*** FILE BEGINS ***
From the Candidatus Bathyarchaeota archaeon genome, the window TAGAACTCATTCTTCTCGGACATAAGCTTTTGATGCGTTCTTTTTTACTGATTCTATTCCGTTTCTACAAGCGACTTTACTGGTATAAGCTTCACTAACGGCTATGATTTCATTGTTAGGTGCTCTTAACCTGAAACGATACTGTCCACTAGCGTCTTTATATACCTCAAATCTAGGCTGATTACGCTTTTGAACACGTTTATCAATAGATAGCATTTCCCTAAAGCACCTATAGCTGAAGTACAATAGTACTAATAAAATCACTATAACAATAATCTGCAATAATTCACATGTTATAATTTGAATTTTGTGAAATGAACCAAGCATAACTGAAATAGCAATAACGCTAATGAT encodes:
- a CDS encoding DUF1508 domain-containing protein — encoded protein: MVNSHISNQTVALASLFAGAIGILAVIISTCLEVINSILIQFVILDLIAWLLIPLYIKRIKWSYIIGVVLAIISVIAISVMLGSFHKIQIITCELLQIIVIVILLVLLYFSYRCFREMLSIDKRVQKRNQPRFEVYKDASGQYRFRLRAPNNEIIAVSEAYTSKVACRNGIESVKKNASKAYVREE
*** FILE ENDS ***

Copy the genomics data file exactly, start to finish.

From the Candidatus Bathyarchaeota archaeon genome, the window TAGAACTCATTCTTCTCGGACATAAGCTTTTGATGCGTTCTTTTTTACTGATTCTATTCCGTTTCTACAAGCGACTTTACTGGTATAAGCTTCACTAACGGCTATGATTTCATTGTTAGGTGCTCTTAACCTGAAACGATACTGTCCACTAGCGTCTTTATATACCTCAAATCTAGGCTGATTACGCTTTTGAACACGTTTATCAATAGATAGCATTTCCCTAAAGCACCTATAGCTGAAGTACAATAGTACTAATAAAATCACTATAACAATAATCTGCAATAATTCACATGTTATAATTTGAATTTTGTGAAATGAACCAAGCATAACTGAAATAGCAATAACGCTAATGAT encodes:
- a CDS encoding DUF1508 domain-containing protein — encoded protein: MVNSHISNQTVALASLFAGAIGILAVIISTCLEVINSILIQFVILDLIAWLLIPLYIKRIKWSYIIGVVLAIISVIAISVMLGSFHKIQIITCELLQIIVIVILLVLLYFSYRCFREMLSIDKRVQKRNQPRFEVYKDASGQYRFRLRAPNNEIIAVSEAYTSKVACRNGIESVKKNASKAYVREE